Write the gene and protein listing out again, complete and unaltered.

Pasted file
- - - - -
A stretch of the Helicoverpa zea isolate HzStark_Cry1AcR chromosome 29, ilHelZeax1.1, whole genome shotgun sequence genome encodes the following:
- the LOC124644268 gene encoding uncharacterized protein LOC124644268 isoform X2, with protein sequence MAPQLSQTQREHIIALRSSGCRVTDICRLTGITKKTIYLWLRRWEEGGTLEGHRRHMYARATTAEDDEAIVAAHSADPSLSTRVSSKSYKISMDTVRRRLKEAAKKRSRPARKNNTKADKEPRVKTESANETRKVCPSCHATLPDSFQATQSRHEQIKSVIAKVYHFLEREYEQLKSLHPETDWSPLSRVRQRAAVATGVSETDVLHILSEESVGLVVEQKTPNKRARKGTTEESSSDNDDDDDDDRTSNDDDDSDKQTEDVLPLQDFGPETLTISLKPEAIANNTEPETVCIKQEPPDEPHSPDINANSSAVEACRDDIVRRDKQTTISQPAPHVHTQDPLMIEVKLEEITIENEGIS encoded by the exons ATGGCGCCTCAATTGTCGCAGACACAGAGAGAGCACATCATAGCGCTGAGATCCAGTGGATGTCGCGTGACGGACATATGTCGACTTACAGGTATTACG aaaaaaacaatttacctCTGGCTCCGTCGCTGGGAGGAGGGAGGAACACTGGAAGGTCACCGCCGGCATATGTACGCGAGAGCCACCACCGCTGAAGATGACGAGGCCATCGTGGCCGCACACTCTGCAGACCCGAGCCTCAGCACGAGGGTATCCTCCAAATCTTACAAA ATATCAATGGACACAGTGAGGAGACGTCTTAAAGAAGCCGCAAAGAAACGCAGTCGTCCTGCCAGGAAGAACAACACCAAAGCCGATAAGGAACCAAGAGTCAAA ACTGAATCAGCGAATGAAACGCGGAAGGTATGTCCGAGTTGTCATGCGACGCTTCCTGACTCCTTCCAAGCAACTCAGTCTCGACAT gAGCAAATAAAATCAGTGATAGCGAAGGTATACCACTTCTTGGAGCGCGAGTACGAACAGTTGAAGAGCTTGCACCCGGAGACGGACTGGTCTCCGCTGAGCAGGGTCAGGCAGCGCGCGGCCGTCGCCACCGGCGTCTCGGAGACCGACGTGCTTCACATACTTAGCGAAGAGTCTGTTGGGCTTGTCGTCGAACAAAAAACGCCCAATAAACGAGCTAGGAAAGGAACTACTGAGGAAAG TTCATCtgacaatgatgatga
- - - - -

A stretch of the Helicoverpa zea isolate HzStark_Cry1AcR chromosome 29, ilHelZeax1.1, whole genome shotgun sequence genome encodes the following:
- the LOC124644268 gene encoding uncharacterized protein LOC124644268 isoform X2, with protein sequence MAPQLSQTQREHIIALRSSGCRVTDICRLTGITKKTIYLWLRRWEEGGTLEGHRRHMYARATTAEDDEAIVAAHSADPSLSTRVSSKSYKISMDTVRRRLKEAAKKRSRPARKNNTKADKEPRVKTESANETRKVCPSCHATLPDSFQATQSRHEQIKSVIAKVYHFLEREYEQLKSLHPETDWSPLSRVRQRAAVATGVSETDVLHILSEESVGLVVEQKTPNKRARKGTTEESSSDNDDDDDDDRTSNDDDDSDKQTEDVLPLQDFGPETLTISLKPEAIANNTEPETVCIKQEPPDEPHSPDINANSSAVEACRDDIVRRDKQTTISQPAPHVHTQDPLMIEVKLEEITIENEGIS encoded by the exons ATGGCGCCTCAATTGTCGCAGACACAGAGAGAGCACATCATAGCGCTGAGATCCAGTGGATGTCGCGTGACGGACATATGTCGACTTACAGGTATTACG aaaaaaacaatttacctCTGGCTCCGTCGCTGGGAGGAGGGAGGAACACTGGAAGGTCACCGCCGGCATATGTACGCGAGAGCCACCACCGCTGAAGATGACGAGGCCATCGTGGCCGCACACTCTGCAGACCCGAGCCTCAGCACGAGGGTATCCTCCAAATCTTACAAA ATATCAATGGACACAGTGAGGAGACGTCTTAAAGAAGCCGCAAAGAAACGCAGTCGTCCTGCCAGGAAGAACAACACCAAAGCCGATAAGGAACCAAGAGTCAAA ACTGAATCAGCGAATGAAACGCGGAAGGTATGTCCGAGTTGTCATGCGACGCTTCCTGACTCCTTCCAAGCAACTCAGTCTCGACAT gAGCAAATAAAATCAGTGATAGCGAAGGTATACCACTTCTTGGAGCGCGAGTACGAACAGTTGAAGAGCTTGCACCCGGAGACGGACTGGTCTCCGCTGAGCAGGGTCAGGCAGCGCGCGGCCGTCGCCACCGGCGTCTCGGAGACCGACGTGCTTCACATACTTAGCGAAGAGTCTGTTGGGCTTGTCGTCGAACAAAAAACGCCCAATAAACGAGCTAGGAAAGGAACTACTGAGGAAAG TTCATCtgacaatgatgatga